on Thursday, March 27, 2003 by the lndependent/UK
Was An Outrage, An Obscenity'
by Robert Fisk
It was an outrage, an obscenity. The severed hand on the metal door,
the swamp of blood and mud across the road, the human brains inside a
garage, the incinerated, skeletal remains of an Iraqi mother and her
three small children in their still-smoldering car.
from an American jet killed them all by my estimate, more than
20 Iraqi civilians, torn to pieces before they could be 'liberated'
by the nation that destroyed their lives. Who dares, I ask myself,
to call this 'collateral damage'? Abu Taleb Street was packed with
pedestrians and motorists when the American pilot approached through
the dense sandstorm that covered northern Baghdad in a cloak of red
and yellow dust and rain yesterday morning.
It's a dirt-poor
neighborhood, of mostly Shia Muslims, the same people whom Messrs Bush
and Blair still fondly hope will rise up against President Saddam Hussein,
a place of oil-sodden car-repair shops, overcrowded apartments and
cheap cafés. Everyone I spoke to heard the plane. One man, so
shocked by the headless corpses he had just seen, could say only two
words. "Roar, flash,"
he kept saying and then closed his eyes so tight that the muscles rippled
How should one
record so terrible an event? Perhaps a medical report would be more
appropriate. But the final death toll is expected to be near to 30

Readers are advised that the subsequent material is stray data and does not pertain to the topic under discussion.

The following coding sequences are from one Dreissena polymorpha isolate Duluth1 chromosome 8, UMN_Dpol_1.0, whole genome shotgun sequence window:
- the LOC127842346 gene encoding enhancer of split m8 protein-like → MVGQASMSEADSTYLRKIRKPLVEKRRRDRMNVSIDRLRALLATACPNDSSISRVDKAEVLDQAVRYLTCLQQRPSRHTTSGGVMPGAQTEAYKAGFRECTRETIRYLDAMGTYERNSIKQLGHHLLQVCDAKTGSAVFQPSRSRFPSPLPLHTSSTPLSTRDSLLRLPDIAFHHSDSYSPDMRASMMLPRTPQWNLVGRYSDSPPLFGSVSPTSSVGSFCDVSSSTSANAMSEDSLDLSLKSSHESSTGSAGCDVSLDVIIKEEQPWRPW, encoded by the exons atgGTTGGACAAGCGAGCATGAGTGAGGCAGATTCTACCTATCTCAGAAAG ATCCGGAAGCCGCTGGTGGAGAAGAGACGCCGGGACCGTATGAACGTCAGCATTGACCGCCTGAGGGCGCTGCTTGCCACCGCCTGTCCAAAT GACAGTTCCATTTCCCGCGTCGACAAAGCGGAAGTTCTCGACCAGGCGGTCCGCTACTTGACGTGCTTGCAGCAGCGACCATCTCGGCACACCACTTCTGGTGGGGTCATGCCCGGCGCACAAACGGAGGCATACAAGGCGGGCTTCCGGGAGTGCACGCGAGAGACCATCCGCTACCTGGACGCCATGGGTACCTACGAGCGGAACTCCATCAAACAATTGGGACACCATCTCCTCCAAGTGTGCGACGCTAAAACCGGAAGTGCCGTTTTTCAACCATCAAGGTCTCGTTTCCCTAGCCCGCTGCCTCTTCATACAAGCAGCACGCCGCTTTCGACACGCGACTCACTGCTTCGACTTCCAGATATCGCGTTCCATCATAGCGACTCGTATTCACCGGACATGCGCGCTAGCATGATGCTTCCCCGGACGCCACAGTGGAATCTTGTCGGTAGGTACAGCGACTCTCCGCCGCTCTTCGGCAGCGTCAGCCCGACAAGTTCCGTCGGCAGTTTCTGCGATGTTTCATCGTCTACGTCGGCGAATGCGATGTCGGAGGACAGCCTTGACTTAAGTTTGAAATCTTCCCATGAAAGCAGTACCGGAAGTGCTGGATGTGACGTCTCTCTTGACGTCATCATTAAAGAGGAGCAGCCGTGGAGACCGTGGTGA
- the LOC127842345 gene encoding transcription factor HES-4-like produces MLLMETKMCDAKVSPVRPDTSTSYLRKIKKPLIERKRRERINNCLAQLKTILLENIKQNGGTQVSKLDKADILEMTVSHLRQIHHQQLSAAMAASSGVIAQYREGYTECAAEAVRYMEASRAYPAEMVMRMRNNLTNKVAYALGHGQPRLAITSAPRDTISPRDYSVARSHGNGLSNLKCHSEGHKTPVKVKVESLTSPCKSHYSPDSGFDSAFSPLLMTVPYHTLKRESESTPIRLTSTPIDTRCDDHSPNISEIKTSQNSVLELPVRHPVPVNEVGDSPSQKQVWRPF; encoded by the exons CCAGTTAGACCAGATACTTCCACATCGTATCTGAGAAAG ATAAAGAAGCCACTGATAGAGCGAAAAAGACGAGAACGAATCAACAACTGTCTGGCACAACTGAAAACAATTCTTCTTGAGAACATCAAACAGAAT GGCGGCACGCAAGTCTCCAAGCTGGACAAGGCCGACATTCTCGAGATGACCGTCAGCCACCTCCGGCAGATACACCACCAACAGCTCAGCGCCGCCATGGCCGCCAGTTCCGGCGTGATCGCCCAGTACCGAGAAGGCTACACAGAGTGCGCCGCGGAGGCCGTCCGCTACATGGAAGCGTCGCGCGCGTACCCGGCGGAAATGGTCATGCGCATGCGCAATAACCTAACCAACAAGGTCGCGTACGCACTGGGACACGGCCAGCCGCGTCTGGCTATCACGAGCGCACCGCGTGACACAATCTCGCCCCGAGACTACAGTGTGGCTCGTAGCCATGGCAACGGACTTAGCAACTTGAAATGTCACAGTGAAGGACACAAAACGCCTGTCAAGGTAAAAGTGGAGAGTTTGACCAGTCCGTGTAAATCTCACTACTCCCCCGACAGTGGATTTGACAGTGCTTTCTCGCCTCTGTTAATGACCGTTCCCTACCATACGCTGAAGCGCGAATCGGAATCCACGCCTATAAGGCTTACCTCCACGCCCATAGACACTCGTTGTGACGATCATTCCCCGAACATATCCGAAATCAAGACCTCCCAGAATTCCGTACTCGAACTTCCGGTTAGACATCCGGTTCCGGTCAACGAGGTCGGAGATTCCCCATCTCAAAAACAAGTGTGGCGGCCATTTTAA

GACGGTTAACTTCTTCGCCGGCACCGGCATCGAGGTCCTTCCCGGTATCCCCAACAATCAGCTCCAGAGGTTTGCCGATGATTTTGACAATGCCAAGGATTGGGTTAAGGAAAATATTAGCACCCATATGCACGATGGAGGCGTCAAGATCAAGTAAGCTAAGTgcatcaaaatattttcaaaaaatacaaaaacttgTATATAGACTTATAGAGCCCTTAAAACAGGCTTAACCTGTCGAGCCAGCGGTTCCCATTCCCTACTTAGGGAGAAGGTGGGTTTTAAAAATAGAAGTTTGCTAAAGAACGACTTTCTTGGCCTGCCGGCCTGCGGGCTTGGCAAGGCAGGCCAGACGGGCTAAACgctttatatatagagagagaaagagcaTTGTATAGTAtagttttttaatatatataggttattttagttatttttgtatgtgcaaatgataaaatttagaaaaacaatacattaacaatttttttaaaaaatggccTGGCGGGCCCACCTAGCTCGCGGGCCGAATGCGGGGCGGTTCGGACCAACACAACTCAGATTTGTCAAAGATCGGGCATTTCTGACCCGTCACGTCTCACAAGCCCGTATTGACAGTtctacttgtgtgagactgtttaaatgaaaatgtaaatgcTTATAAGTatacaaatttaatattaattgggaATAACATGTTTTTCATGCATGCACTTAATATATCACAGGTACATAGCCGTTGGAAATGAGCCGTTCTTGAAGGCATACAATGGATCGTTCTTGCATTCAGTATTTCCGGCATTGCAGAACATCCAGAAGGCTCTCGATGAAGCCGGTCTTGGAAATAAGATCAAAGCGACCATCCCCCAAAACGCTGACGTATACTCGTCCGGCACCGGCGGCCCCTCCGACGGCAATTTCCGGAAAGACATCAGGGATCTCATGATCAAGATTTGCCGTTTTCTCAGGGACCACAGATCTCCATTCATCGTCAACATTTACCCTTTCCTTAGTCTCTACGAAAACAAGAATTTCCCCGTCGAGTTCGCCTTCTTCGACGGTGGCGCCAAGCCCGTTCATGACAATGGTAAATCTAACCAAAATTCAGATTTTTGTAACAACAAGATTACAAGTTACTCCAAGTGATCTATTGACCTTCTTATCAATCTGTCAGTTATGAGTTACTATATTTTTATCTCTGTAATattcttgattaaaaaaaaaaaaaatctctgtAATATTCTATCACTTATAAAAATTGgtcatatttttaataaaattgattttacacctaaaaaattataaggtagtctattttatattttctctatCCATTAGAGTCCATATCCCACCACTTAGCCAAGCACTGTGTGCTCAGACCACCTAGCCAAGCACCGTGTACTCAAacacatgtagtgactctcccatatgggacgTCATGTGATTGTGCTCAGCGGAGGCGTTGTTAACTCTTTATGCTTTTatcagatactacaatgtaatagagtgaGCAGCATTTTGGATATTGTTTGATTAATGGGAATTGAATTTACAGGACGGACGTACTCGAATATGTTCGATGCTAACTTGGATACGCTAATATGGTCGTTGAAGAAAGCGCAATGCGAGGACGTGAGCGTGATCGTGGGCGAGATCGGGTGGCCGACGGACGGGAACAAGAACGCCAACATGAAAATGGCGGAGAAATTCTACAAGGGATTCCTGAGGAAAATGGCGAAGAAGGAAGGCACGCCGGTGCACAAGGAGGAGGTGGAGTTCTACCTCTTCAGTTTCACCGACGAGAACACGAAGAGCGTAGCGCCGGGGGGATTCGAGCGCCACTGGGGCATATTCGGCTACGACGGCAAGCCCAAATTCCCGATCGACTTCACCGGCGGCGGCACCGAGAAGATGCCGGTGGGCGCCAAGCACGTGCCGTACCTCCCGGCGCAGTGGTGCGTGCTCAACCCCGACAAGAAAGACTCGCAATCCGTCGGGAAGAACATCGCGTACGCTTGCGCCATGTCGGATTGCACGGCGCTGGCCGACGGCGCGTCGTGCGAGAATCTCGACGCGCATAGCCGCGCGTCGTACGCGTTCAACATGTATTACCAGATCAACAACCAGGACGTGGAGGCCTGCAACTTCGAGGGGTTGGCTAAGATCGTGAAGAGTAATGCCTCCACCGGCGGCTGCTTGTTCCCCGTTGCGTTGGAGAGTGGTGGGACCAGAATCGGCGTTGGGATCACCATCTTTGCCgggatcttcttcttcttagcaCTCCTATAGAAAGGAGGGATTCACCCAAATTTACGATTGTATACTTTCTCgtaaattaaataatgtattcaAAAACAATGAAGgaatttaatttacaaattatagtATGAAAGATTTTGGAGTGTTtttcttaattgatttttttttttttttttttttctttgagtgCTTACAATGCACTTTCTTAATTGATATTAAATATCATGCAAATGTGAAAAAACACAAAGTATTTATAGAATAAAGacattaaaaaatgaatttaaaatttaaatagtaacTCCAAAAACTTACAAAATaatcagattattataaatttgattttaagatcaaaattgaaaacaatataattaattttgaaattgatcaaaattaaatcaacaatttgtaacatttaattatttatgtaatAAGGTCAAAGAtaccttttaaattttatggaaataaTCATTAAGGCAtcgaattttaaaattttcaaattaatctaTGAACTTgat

and Iraqis are now witnessing these awful things each day; so there
is no reason why the truth, all the truth, of what they see should
not be told.
For another question
occurred to me as I walked through this place of massacre yesterday.
If this is what we are seeing in Baghdad, what is happening in Basra
and Nasiriyah and Kerbala? How many civilians are dying there too,
anonymously, indeed unrecorded, because there are no reporters to be
witness to their suffering?
Abu Hassan and
Malek Hammoud were preparing lunch for customers at the Nasser restaurant
on the north side of Abu Taleb Street. The missile that killed them
landed next to the westbound carriageway, its blast tearing away the
front of the café
and cutting the two men the first 48, the second only 18 to
pieces. A fellow worker led me through the rubble. "This is all
that is left of them now," he said, holding out before me an oven
pan dripping with blood.
At least 15 cars
burst into flames, burning many of their occupants to death. Several
men tore desperately at the doors of another flame-shrouded car in
the center of the street that had been flipped upside down by the same
missile. They were forced to watch helplessly as the woman and her
three children inside were cremated alive in front of them. The second
missile hit neatly on the eastbound carriageway, sending shards of
metal into three men standing outside a concrete apartment block with
the words, "This is God's possession"
written in marble on the outside wall.
manager, Hishem Danoon, ran to the doorway as soon as he heard the
"I found Ta'ar in pieces over there," he told me. His head
was blown off. "That's his hand." A group of young men and
a woman took me into the street and there, a scene from any horror film,